• If you refuse to submit to chemical testing or you fail the chemical test, you will be subject to a statutory summary suspension.
  • If your driver’s license is valid, you will receive a receipt which allows you to drive for the next 45 days. After those 45 days, the statutory summary suspension will go into effect.
  • You will be required to post bond or you may be kept in police custody until bond is posted. Your vehicle may also be impounded, towed or seized.

Are You Facing DUI Charges? A Skilled Chicago DUI Defense Lawyer Is Your Answer

What you do after you are arrested for DUI is of the utmost importance. If you will be subject to a statutory summary suspension, you only have 45 days until that goes into effect. Discussing your case with a Skokie DUI defense lawyer can help you figure out what your best plan of action is. Your next step should be to contact the Luisi Legal Group to see how our skilled attorneys can represent you and help you minimize the impact this will have on your life. Call the office at 773-276-5541 to set up a consultation.

 

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IL defense lawyerDomestic violence is a crime that is taken very seriously and has severe consequences for those who commit it. Though the type of punishments that offenders of domestic violence get are deserved, the extremely personal nature of the crime makes it difficult for those who are falsely accused to clear their name. In the state of Illinois, police officers are required to arrest a person if the officer has reason to believe that they have committed an act of abuse or neglect. Even if the officer makes no arrest during a domestic violence call, they must always fill out a police report with the alleged victim and the alleged suspect’s information and statements. If a person decides to file an order of protection against someone, this means they are telling the court that they have been abused and wish to seek charges against the abuser.

What Is Domestic Violence?

Though different states may have different definitions of domestic violence, Illinois defines domestic violence as any act of “abuse” perpetrated by a “family or household member.” An act of abuse can be:

  • Physical abuse;
  • Harassment;
  • Intimidation;
  • Interference with personal liberty; or
  • Willful deprivation.

Family or household members can include:

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IL defense lawyerMost people use the terms theft, robbery and burglary interchangeably and for the most part, they can be used that way in general conversation. In the criminal justice world, theft, robbery, and burglary each have their own meanings and often have different consequences, depending on which crime you are accused of. If you are accused of one of these crimes, it is very important that you understand what constitutes each crime and what kind of punishments you are facing.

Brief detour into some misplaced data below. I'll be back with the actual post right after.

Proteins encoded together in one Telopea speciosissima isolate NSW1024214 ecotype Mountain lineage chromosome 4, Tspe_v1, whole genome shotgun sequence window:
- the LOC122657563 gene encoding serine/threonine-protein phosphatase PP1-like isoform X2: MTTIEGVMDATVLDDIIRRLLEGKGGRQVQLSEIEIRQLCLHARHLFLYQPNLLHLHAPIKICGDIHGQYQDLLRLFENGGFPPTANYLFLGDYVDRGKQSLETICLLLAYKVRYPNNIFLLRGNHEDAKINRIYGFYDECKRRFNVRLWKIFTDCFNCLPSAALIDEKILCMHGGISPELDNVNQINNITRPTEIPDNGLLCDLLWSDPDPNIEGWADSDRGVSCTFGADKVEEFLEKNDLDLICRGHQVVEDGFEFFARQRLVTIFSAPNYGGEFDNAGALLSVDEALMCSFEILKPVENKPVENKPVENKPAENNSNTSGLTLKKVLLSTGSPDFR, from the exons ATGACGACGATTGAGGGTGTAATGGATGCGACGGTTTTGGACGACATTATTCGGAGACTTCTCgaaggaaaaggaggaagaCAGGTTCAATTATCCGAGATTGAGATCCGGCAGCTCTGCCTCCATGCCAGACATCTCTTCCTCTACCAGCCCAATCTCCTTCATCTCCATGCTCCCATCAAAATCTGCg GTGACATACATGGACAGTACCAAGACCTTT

Theft

The Illinois Criminal Code of 2012 states that you are committing theft if you:

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style=When you get your driver’s license in Illinois, you are agreeing to a number of things, such as carrying insurance when you drive, obeying all traffic laws and driving in a safe manner. What some Illinois drivers may not know is that when they obtain a driver’s license, they are also giving their implied consent to be subject to a chemical test, such as a test of the blood, breath, urine or other bodily substance, which is used to determine whether or not the driver is under the influence of alcohol or other drugs. When drivers are arrested for DUI and refuse to submit to these tests, they are subject to a statutory summary suspension of their driving privileges.

What Is a Statutory Summary Suspension?

In Illinois, when a driver is arrested for DUI and refuses to submit to chemical testing or fails a chemical test, he or she will automatically have their driving privileges suspended. Failing a test means that their blood-alcohol content (BAC) measured at a .08 or over or the THC content was either 5 or more nanograms per milliliter of blood or 10 nanograms or more per milliliter of another bodily substance. A statutory suspension is not a punishment for a DUI conviction--consequences for a conviction would be added to the suspension. Even if you challenge the arrest in court, the suspension is still in effect.